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Author Topic: Converting an anarcho-communist  (Read 70793 times)
assasin7
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« Reply #45 on: June 19, 2012, 01:01:14 PM »

Its the idea of working for someone i dont like selling your time to anothers control

The weird, weird backwards land of ancom: 

Give me what I want and need or else you are coercing me.



So you can't work if you not a wage slave.
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Script
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« Reply #46 on: June 19, 2012, 02:20:13 PM »

Its the idea of working for someone i dont like selling your time to anothers control

The weird, weird backwards land of ancom: 

Give me what I want and need or else you are coercing me.



So you can't work if you not a wage slave.

Let's try to hash this out one point at a time instead of jumping all over the place.  I think you and I can make a fair attempt at understanding each other's positions and having a fair and rational discussion.

First, let's lay down some ground rules.

1. We give evidence or logical arguments for our assertions.

If I say "Taxes are theft!" I must then defend this position with evidence and/or arguments as the situation warrants.

2. We refrain from inflammatory statements and ad hominems.

We will treat each other with respect and civility despite any frustrations we have debating with each other.

If you agree to these or any have others, let me know.
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assasin7
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« Reply #47 on: June 19, 2012, 03:05:53 PM »

ok
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Script
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« Reply #48 on: June 20, 2012, 05:29:17 PM »

Excellent.  This should be instructive for me as I wish to learn more about socialist anarchists and their positions on matters.  I don't feel I understand their positions well enough right now so I expect to learn things from this discussion.

Where shall we begin?  It seems like one of the major sticking points is the definition of coercion and what justly falls under this category.  Does economic coercion exist?

Why don't we begin there.  You can explain your position and why you think economic coercion is immoral, if it justifies a violent response, what wage slavery is and why you think it is harmful and unjust or whatever other thoughts you have on the matter.  Sound ok?
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assasin7
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« Reply #49 on: June 20, 2012, 07:28:23 PM »

I'm relatively new to anarchist communism, being a recent convert from anarcho capitalism, and have limited array of knowledge, so I will rely heavily on the works of others.

I usually consider economic coercion like smoking, be an idiot, I'll defend your right, but don't blow it in my face. I would try to educate people on why its wrong.

When violence is allowed is when leaving is made difficult, like when if I don't pay the rent, I'm homeless, and even then non violence is preferable. Or if I quit I starve.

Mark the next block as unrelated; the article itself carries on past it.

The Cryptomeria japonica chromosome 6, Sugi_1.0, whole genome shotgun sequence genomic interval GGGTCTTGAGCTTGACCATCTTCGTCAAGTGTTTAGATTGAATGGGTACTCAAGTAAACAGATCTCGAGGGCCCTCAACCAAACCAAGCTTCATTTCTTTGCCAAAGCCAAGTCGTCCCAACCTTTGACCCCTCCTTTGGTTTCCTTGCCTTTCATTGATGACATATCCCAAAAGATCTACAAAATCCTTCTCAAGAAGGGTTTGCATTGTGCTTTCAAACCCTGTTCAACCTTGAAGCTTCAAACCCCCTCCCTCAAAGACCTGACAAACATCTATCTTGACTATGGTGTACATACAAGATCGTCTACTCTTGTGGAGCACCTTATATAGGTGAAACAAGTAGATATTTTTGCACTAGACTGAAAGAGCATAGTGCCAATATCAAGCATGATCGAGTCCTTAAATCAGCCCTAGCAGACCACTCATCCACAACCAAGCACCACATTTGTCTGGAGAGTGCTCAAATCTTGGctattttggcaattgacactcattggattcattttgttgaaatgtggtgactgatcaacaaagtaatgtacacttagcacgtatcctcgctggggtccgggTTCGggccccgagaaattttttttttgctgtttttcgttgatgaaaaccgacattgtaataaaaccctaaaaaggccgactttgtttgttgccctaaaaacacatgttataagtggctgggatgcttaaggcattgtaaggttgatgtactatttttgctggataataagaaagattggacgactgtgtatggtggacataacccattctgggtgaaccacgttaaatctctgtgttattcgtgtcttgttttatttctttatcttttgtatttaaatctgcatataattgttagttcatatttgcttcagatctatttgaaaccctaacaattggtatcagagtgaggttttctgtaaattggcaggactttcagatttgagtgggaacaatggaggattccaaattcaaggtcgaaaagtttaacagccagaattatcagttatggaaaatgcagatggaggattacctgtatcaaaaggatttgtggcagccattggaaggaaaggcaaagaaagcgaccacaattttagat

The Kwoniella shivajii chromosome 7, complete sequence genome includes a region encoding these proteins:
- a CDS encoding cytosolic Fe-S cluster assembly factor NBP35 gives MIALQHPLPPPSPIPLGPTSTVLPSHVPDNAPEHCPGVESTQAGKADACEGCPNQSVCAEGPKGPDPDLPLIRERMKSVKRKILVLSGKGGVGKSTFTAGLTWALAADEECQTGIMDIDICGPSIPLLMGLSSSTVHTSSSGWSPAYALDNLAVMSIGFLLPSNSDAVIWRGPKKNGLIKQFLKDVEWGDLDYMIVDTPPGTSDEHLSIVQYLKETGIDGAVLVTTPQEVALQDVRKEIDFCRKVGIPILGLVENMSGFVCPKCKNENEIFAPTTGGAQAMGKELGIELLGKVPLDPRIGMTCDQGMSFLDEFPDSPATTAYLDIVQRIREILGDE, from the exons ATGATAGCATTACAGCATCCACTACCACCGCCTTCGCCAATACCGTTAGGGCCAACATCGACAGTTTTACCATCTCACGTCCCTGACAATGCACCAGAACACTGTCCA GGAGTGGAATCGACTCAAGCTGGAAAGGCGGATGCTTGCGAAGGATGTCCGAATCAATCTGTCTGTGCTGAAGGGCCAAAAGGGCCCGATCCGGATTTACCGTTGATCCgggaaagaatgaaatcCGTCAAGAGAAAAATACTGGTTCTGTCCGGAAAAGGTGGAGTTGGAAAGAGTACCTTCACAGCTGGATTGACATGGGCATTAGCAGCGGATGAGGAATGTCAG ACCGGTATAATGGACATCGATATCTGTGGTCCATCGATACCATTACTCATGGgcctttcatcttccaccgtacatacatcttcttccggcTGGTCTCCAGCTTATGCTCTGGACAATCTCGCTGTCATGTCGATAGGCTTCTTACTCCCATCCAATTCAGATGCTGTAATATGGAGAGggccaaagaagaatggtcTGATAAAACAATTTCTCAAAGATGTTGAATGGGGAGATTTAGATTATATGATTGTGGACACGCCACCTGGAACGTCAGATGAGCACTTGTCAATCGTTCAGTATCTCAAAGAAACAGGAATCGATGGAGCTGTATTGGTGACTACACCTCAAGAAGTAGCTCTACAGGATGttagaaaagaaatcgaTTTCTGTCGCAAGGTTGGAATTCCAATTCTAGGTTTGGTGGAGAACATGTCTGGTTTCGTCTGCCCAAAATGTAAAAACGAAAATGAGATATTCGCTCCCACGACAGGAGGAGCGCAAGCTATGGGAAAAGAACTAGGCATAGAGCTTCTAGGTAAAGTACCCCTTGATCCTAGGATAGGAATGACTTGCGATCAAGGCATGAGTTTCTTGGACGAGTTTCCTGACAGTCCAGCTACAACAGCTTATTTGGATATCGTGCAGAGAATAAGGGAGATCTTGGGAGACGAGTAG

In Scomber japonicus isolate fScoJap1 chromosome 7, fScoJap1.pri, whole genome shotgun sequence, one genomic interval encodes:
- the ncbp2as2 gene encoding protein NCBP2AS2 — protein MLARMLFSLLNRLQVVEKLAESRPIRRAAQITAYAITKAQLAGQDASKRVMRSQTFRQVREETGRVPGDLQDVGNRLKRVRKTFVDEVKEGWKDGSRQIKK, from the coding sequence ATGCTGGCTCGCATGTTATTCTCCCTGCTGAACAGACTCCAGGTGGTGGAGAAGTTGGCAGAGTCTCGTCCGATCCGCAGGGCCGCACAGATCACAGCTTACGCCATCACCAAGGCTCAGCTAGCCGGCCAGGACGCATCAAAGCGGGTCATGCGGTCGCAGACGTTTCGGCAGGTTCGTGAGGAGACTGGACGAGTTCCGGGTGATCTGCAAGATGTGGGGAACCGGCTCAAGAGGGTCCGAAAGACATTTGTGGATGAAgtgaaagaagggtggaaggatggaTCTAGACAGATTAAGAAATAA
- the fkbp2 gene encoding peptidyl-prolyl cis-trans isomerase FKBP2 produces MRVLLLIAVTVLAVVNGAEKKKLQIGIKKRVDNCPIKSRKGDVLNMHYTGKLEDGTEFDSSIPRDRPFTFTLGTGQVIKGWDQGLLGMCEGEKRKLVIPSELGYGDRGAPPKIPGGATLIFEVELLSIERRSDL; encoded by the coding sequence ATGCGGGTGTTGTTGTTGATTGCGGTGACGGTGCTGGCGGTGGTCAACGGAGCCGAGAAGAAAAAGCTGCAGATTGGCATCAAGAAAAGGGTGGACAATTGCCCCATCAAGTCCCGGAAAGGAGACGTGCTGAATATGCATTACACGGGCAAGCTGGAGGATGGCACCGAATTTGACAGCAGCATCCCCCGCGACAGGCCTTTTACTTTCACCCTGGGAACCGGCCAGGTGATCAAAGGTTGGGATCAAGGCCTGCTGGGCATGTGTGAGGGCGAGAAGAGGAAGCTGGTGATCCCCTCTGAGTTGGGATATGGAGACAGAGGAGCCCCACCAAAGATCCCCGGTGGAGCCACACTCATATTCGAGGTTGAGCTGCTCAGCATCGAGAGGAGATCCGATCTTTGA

The same way, "love it or leave it" isn't a justification of statism.

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JustSayNoToStatism
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« Reply #50 on: June 20, 2012, 07:57:43 PM »

When violence is allowed is when leaving is made difficult, like when if I don't pay the rent, I'm homeless, and even then non violence is preferable. Or if I quit I starve.
The fact that people can starve and not have homes is part of being alive. If you don't build your own home, you need to get permission to use someone else's...or be homeless.

If you don't grow your own food, you need to pay someone else for it.

The biggest problem is that you seem to be arguing that the very state of our existence is somehow coercive. I don't consider biological necessities to be "coercive".

Somehow or another, you have to bear the costs of supporting your own existence. It's just that with markets, it's a lot cheaper. It used to require a 70+ hour work week to get by on a subsistence diet with no medical treatment (where a simple infection could kill you). We no longer have to worry about dying just because it doesn't rain for a few months. We can get sick, take some days off and not jeopardize our family's food supply. We still have to support ourselves, it's just a lot easier, because we get more per hour worked (yes, even if you work at McDonald's).

Markets don't "impose" a need to work for a living. That's part of being alive. It takes effort to sustain yourself. If that's not "fair", then I don't know what fair even means. How can trade, and the opportunities it provides to increase your material well-being and longevity be exploitation?

@ Script: Sorry, I didn't want to butt into your conversation, but sometimes I can't help myself.
« Last Edit: June 20, 2012, 08:13:08 PM by JustSayNoToStatism » Logged

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assasin7
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« Reply #51 on: June 20, 2012, 08:58:39 PM »

I really mean not so much violence as the extracontractural termination of the relationship, say if a guy is paying to much in rent to feed his family, he has the right to stop paying rent and squat his house, or if a guy can't leave a job because the market is weak, and a strike or other method of protest is impossible he has the right to occupy his workplace and run it for his benefit